Some babies have sensitivities to dairy. If you’re a breastfeeding parent to a baby with a dairy intolerance, you may need to go dairy-free in order to avoid stomach upset or other issues with baby. Here are tips for going dairy free while breastfeeding.
This post may contain affiliate links, which means that if you click through and make a purchase, I’ll be compensated at no additional cost to you. I only recommend products I love! More info here.
Should you go dairy free?
If you think your baby may have a sensitivity to dairy or another food, talk to your pediatrician.
Some possible signs of an intolerance that you may want to bring up include:
- Fussiness after feedings
- Crying inconsolably or being in obvious discomfort
- Skin issues such as rash, eczema, or hives
- Intestinal upsets such as diarrhea or constipation
There are other foods, such as soy, peanuts, eggs, and wheat that may cause reactions in your baby. If you think your baby might have an allergy or intolerance, talk to your pediatrician to determine if you should eliminate any foods, and if so, which foods.
Tips for going dairy free
If your pediatrician does recommend that you eliminate dairy, here are some tips from members of our community who have done it.
Note: It can take 10 days to 3 weeks to eliminate cow’s milk protein from your system, so give it some time before you evaluate how the change is affecting your baby.
Unfortunately, giving up dairy isn’t as simple as avoiding cheese and milk.
Sometimes it’s hiding in foods that aren’t obvious (like English muffins, for example).
The Milk Allergy Avoidance list contains a sheet of words to look for on labels. While food generally has to be plainly labeled “contains milk,” other items (like supplements) may not have this clear language, so it’s important to read closely.
Look for vegan food
One shortcut to constantly reading labels is to get vegan food. Vegan food is obviously always dairy-free, and vegan substitutes (like cheese and chocolate) have come a long way.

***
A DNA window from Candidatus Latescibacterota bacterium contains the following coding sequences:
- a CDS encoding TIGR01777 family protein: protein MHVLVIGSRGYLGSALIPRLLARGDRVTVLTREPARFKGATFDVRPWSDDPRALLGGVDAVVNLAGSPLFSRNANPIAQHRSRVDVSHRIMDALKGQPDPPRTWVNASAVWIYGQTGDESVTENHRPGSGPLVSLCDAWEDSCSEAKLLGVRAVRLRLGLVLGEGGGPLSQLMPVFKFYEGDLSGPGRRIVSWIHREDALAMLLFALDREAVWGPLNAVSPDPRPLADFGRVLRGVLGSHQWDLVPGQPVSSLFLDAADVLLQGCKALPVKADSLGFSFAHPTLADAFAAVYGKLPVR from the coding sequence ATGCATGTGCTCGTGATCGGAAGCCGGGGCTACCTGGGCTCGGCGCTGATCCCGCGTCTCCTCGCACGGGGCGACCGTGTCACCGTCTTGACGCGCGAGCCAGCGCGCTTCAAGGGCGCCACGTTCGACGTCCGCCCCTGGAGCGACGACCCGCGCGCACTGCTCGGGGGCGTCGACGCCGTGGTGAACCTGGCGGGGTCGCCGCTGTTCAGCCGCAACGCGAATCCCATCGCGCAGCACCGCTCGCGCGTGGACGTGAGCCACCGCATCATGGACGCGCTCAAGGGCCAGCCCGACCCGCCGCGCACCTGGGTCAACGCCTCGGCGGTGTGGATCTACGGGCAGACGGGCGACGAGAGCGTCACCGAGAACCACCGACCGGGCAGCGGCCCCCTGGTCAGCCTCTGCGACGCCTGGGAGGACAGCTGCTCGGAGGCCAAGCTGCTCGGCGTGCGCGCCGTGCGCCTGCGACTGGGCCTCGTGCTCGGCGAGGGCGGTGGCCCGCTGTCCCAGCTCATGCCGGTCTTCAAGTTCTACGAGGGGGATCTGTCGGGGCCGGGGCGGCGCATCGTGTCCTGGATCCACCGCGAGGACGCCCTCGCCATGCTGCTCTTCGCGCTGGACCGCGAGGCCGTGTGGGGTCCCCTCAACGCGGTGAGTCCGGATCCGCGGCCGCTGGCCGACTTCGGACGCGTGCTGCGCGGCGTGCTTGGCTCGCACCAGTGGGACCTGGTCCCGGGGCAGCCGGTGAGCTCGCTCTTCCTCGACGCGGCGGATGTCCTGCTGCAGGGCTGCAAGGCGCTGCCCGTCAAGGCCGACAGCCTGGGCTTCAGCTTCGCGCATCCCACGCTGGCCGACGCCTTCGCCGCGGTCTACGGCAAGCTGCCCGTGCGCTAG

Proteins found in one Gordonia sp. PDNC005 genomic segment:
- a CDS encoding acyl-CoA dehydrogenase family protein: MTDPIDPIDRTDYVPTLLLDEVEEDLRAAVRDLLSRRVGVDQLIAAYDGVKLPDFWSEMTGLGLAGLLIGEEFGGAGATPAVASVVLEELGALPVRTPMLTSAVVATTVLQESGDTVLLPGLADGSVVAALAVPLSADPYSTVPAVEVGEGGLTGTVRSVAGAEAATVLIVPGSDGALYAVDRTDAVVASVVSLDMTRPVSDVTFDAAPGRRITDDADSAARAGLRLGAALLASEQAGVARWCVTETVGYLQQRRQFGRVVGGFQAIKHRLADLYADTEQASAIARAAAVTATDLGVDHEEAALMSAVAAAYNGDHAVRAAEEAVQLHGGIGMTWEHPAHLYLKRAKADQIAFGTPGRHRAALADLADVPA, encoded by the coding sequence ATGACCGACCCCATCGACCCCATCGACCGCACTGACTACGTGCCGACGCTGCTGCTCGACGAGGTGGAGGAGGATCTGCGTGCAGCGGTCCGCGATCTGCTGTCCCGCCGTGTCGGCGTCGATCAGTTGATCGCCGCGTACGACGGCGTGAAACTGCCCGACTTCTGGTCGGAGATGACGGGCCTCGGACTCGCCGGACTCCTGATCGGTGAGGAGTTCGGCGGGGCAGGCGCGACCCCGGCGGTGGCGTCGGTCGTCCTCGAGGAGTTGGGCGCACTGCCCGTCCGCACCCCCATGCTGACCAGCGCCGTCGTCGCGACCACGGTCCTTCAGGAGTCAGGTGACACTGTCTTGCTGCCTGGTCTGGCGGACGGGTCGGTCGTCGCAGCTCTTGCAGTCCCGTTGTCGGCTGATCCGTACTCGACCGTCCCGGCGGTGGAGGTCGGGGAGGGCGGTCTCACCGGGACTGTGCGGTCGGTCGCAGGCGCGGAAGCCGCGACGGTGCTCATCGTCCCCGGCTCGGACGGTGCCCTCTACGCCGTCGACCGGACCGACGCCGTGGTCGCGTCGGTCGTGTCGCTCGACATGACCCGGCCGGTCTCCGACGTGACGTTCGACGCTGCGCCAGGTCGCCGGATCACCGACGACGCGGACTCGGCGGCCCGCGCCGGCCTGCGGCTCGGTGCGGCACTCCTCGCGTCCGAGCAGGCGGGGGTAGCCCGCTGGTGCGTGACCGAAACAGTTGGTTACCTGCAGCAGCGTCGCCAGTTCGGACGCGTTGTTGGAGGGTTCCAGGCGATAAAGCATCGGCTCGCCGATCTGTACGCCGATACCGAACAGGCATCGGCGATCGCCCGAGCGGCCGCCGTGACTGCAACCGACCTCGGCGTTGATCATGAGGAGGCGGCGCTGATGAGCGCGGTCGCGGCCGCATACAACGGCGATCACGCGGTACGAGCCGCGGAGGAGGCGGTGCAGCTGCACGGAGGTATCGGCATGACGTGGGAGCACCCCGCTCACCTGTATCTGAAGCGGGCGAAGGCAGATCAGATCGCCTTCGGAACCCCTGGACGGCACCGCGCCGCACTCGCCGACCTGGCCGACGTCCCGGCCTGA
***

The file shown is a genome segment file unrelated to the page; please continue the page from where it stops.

Depending on where you live, you might also be able to find a vegan bakery or restaurant that can make getting food that you don’t have to cook easier for you.
Find dairy-free versions of foods that you like
It’s hard giving up food that you love! Finding alternate versions (like the vegan substitutes mentioned above) can be helpful.
Some suggestions to start:
- Dairy-free ice cream (Ben & Jerry’s makes it!)
- Coconut milk and cream can be great dairy substitutes
- Many people recommended shopping at Trader Joe’s for dairy-free options
- Whole 30 recipes (with the exemption of those containing ghee) are all dairy-free
- If all else fails, Oreos are vegan!
Other tips for adjusting to no dairy
Below are some other tips from people who have eliminated dairy while breastfeeding.
Label your frozen milk
Babies sometimes outgrow a dairy intolerance, and even if baby can’t have milk with dairy in it now, he or she may be able to in the future.
Label your frozen milk “dairy” or “dairy free” so you know which milk you can feed now, and which milk you can try if and when your doctor tells you it is safe to reintroduce.
Some people found eating out stressful and said that they packed their own food everywhere they went.
Others recommended requesting an allergen menu in restaurants or looking online first to see if one was available.
Find online support
If you are new to going dairy free, it can be a lot to take in quickly. Online support can be extremely helpful.
If you’re on social media, Facebook groups can be a good way to connect with other parents going through the same thing. These can be good not only for getting tips on what to eat and what to avoid, but to get support on the adjustment. (A new baby and a new diet at the same time is a lot to adapt to!)
Some examples that people have found helpful are the Facebook group Dairy Free Diet – Breastfeeding and the instagram account @free.to.feed. (Note: I’m not associated with either, just passing on the recommendations.)
- Some people found it helpful to throw away the dairy products that they had at home
- You may need to eat more if your dairy-free diet means you’re taking in fewer calories
- Remember that this is temporary – it can be a huge adjustment, but it won’t last forever
Have you gone dairy free? Give us your tips for going dairy free while breastfeeding in the comments!